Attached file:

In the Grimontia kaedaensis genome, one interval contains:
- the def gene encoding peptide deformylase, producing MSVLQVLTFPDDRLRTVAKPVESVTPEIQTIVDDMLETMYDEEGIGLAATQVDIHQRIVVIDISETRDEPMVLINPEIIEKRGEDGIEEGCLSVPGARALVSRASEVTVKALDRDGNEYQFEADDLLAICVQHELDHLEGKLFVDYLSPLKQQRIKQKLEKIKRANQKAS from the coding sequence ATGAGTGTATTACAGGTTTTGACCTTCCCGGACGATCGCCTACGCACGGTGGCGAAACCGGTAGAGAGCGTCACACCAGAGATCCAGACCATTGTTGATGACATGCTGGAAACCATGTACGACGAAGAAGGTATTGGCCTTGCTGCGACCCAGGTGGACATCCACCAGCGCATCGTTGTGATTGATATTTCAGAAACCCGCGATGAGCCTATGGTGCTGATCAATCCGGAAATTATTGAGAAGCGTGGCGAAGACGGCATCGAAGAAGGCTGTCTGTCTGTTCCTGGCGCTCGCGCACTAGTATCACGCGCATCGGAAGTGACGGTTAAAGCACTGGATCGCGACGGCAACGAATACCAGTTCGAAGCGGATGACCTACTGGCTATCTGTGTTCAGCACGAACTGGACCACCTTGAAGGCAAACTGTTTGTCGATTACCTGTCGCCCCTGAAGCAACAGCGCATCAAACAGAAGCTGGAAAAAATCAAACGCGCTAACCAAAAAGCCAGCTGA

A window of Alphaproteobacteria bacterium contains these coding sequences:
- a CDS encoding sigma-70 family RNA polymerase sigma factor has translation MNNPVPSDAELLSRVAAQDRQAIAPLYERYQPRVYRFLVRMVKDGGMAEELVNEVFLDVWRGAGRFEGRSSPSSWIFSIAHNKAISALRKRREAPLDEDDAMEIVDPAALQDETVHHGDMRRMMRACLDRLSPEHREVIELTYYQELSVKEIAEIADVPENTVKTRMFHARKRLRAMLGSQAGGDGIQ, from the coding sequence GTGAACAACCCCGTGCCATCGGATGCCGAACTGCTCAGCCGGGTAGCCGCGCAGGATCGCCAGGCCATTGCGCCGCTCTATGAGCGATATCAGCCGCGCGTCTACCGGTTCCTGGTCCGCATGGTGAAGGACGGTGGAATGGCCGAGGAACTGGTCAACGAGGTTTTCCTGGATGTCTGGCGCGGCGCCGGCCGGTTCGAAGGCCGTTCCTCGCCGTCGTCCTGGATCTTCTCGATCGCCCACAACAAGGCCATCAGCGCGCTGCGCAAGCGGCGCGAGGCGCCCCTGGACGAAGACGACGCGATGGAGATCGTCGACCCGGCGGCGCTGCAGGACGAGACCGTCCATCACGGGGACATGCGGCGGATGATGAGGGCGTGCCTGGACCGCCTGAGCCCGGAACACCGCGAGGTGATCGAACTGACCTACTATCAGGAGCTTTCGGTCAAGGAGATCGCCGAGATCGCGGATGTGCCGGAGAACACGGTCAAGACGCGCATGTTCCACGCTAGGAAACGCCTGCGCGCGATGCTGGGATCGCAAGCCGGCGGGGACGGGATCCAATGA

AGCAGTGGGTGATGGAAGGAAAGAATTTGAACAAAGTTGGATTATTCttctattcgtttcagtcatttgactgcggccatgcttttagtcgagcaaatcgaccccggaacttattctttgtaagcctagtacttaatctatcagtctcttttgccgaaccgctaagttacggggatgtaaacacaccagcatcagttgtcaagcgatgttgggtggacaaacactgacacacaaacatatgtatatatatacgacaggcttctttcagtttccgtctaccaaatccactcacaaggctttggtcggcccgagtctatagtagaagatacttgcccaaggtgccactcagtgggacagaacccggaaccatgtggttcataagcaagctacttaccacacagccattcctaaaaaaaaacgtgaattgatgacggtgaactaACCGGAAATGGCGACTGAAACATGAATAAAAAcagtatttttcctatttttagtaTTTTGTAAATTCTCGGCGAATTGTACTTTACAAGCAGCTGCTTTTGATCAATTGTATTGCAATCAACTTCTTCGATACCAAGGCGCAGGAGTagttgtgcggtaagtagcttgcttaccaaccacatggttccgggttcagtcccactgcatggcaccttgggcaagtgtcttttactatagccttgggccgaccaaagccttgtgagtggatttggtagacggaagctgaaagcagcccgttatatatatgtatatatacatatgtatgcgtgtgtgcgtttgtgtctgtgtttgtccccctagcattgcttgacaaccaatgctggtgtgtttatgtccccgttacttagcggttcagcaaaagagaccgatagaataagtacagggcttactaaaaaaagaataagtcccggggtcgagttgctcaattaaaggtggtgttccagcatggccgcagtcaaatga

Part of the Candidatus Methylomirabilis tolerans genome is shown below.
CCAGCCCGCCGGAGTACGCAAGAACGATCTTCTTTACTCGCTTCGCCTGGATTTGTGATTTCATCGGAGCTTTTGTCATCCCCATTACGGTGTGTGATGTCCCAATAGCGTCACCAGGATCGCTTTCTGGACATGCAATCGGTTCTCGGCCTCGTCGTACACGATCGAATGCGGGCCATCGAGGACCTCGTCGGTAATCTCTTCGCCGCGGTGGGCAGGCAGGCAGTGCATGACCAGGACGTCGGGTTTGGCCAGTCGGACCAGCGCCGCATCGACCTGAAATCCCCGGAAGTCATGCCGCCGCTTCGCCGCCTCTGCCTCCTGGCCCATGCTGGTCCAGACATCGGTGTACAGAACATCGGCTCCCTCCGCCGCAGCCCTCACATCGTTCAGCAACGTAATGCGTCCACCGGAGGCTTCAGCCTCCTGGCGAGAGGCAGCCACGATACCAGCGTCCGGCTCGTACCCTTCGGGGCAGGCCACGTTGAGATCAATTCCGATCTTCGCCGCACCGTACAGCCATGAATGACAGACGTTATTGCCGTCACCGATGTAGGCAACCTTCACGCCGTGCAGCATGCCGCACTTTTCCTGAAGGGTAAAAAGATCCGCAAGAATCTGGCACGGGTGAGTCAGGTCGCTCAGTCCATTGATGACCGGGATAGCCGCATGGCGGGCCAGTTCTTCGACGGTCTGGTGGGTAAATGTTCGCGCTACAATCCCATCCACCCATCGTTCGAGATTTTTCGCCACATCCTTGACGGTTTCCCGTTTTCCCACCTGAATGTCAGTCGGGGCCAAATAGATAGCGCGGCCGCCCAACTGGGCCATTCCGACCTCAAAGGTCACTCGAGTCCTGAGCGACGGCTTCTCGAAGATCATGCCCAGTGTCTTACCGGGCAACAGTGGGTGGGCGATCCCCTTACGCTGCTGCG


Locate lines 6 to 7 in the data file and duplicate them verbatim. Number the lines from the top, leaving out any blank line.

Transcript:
Part of the Candidatus Methylomirabilis tolerans genome is shown below.
CCAGCCCGCCGGAGTACGCAAGAACGATCTTCTTTACTCGCTTCGCCTGGATTTGTGATTTCATCGGAGCTTTTGTCATCCCCATTACGGTGTGTGATGTCCCAATAGCGTCACCAGGATCGCTTTCTGGACATGCAATCGGTTCTCGGCCTCGTCGTACACGATCGAATGCGGGCCATCGAGGACCTCGTCGGTAATCTCTTCGCCGCGGTGGGCAGGCAGGCAGTGCATGACCAGGACGTCGGGTTTGGCCAGTCGGACCAGCGCCGCATCGACCTGAAATCCCCGGAAGTCATGCCGCCGCTTCGCCGCCTCTGCCTCCTGGCCCATGCTGGTCCAGACATCGGTGTACAGAACATCGGCTCCCTCCGCCGCAGCCCTCACATCGTTCAGCAACGTAATGCGTCCACCGGAGGCTTCAGCCTCCTGGCGAGAGGCAGCCACGATACCAGCGTCCGGCTCGTACCCTTCGGGGCAGGCCACGTTGAGATCAATTCCGATCTTCGCCGCACCGTACAGCCATGAATGACAGACGTTATTGCCGTCACCGATGTAGGCAACCTTCACGCCGTGCAGCATGCCGCACTTTTCCTGAAGGGTAAAAAGATCCGCAAGAATCTGGCACGGGTGAGTCAGGTCGCTCAGTCCATTGATGACCGGGATAGCCGCATGGCGGGCCAGTTCTTCGACGGTCTGGTGGGTAAATGTTCGCGCTACAATCCCATCCACCCATCGTTCGAGATTTTTCGCCACATCCTTGACGGTTTCCCGTTTTCCCACCTGAATGTCAGTCGGGGCCAAATAGATAGCGCGGCCGCCCAACTGGGCCATTCCGACCTCAAAGGTCACTCGAGTCCTGAGCGACGGCTTCTCGAAGATCATGCCCAGTGTCTTACCGGGCAACAGTGGGTGGGCGATCCCCTTACGCTGCTGCG